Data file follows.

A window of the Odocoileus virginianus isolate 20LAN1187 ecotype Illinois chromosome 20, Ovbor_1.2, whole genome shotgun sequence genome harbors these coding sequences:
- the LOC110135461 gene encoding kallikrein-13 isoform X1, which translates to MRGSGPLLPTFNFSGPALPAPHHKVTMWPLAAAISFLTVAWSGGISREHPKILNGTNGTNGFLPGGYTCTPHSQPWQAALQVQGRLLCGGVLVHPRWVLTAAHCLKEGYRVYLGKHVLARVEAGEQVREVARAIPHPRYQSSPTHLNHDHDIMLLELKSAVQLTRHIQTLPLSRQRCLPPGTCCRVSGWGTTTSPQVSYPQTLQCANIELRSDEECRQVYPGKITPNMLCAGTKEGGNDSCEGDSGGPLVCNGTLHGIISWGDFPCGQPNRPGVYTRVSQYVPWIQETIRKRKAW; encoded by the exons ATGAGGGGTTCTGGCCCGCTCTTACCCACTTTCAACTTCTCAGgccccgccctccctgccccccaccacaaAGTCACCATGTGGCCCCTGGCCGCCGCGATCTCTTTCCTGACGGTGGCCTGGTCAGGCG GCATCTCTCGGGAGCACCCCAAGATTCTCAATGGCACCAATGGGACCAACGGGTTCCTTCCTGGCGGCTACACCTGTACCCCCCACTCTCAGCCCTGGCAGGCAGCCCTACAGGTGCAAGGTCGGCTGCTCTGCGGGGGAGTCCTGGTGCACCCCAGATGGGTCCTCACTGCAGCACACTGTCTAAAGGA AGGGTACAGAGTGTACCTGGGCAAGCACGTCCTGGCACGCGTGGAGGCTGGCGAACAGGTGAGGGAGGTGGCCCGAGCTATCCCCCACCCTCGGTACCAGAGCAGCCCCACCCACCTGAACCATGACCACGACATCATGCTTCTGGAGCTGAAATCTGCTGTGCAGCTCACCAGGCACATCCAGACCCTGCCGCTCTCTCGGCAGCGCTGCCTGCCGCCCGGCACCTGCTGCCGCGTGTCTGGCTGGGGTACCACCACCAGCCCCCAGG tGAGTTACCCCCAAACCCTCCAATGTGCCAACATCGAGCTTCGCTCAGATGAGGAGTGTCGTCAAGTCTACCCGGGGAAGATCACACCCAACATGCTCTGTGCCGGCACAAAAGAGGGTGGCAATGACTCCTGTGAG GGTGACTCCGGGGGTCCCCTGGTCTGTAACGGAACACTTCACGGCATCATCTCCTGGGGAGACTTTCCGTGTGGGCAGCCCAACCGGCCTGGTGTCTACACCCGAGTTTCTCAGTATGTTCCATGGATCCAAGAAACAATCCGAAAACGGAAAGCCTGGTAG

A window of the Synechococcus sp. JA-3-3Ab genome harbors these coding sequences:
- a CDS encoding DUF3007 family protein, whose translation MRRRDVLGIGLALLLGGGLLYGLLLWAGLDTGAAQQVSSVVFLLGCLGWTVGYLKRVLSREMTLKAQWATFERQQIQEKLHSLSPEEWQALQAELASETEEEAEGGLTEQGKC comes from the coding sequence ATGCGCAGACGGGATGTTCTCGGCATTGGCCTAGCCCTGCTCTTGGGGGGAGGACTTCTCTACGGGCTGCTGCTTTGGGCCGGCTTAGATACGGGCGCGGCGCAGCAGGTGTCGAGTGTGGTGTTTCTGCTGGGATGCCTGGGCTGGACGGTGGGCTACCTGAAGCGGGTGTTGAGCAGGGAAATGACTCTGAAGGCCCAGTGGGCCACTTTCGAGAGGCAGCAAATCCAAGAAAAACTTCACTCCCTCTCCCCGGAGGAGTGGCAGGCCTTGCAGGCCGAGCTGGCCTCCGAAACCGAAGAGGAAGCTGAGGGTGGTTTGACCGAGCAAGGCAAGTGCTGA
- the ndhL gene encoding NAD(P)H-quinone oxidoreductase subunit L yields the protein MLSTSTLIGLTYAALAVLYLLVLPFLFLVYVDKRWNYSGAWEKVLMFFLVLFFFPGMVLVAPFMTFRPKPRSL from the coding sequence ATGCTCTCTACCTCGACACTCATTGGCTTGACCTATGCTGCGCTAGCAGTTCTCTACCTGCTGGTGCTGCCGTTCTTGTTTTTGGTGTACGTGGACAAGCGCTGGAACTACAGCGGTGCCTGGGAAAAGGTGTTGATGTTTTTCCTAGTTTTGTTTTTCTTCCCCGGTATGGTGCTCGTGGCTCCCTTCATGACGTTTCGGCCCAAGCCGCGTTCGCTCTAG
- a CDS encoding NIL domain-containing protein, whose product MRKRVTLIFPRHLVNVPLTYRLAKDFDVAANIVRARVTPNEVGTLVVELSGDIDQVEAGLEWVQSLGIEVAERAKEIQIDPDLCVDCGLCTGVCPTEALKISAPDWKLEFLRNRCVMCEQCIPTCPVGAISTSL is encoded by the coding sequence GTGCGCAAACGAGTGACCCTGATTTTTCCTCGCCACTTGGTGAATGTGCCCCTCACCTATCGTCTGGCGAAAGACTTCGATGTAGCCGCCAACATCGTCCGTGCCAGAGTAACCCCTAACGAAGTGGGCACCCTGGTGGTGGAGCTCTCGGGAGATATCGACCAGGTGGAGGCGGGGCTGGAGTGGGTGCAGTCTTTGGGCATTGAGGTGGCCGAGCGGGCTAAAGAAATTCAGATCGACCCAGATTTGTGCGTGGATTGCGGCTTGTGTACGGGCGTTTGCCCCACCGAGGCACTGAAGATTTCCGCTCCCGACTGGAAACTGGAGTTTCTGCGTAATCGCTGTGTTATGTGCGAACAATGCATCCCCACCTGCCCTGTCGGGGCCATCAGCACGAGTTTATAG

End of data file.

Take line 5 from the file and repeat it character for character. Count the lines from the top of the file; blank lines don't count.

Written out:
- the ndhL gene encoding NAD(P)H-quinone oxidoreductase subunit L yields the protein MLSTSTLIGLTYAALAVLYLLVLPFLFLVYVDKRWNYSGAWEKVLMFFLVLFFFPGMVLVAPFMTFRPKPRSL from the coding sequence ATGCTCTCTACCTCGACACTCATTGGCTTGACCTATGCTGCGCTAGCAGTTCTCTACCTGCTGGTGCTGCCGTTCTTGTTTTTGGTGTACGTGGACAAGCGCTGGAACTACAGCGGTGCCTGGGAAAAGGTGTTGATGTTTTTCCTAGTTTTGTTTTTCTTCCCCGGTATGGTGCTCGTGGCTCCCTTCATGACGTTTCGGCCCAAGCCGCGTTCGCTCTAG